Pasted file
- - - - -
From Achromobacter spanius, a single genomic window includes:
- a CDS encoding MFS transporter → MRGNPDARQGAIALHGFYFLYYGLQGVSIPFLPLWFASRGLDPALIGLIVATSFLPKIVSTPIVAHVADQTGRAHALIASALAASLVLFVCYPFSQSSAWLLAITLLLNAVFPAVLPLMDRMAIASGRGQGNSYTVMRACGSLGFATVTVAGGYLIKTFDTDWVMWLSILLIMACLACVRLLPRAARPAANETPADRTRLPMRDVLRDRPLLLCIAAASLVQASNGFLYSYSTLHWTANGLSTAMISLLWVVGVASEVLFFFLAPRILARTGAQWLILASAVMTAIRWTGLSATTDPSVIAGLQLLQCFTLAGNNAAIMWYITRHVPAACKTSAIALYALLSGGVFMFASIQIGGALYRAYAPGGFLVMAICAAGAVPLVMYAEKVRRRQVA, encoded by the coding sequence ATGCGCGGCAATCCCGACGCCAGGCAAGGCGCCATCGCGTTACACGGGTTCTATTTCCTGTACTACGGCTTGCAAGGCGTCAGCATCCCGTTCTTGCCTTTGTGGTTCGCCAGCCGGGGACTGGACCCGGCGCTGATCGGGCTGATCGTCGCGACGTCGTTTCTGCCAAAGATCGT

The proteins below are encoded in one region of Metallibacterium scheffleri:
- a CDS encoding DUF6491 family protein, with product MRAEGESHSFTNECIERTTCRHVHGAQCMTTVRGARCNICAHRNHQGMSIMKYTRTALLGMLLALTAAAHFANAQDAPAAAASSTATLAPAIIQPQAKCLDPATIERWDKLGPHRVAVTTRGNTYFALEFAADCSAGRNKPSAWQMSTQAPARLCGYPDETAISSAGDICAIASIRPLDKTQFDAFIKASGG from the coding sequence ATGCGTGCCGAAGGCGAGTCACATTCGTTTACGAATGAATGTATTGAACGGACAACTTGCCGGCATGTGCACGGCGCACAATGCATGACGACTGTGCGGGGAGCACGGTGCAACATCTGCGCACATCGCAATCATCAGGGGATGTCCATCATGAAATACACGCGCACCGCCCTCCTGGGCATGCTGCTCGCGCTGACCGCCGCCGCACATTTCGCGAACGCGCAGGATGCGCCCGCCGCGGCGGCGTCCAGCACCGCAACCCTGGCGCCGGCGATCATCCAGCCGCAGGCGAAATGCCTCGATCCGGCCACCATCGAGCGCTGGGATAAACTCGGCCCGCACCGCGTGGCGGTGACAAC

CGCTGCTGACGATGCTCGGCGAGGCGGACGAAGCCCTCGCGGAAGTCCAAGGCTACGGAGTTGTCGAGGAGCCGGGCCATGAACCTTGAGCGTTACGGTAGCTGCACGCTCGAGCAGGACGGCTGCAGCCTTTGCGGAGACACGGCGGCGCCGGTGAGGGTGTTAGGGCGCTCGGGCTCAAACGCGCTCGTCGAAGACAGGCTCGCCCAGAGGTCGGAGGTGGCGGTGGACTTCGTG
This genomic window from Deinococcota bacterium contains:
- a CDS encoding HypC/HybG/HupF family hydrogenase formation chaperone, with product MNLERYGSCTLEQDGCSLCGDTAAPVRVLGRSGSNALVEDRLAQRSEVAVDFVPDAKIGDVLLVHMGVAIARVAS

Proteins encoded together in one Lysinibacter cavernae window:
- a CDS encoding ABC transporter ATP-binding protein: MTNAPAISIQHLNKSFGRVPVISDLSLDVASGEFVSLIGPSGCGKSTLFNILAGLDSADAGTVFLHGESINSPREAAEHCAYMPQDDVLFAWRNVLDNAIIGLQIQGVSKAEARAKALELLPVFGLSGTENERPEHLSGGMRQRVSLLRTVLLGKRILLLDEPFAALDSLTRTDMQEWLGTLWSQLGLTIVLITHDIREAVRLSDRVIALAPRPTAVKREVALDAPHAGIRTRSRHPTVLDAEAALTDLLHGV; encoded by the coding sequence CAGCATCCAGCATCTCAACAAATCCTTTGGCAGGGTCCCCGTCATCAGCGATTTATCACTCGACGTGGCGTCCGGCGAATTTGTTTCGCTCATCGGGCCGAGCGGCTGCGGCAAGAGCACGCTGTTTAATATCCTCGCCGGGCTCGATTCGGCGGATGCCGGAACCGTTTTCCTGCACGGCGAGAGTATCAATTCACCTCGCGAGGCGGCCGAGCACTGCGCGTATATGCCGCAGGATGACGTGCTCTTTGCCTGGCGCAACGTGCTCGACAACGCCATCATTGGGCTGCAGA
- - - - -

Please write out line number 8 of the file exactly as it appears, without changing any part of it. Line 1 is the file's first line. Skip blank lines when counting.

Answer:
Proteins encoded together in one Lysinibacter cavernae window: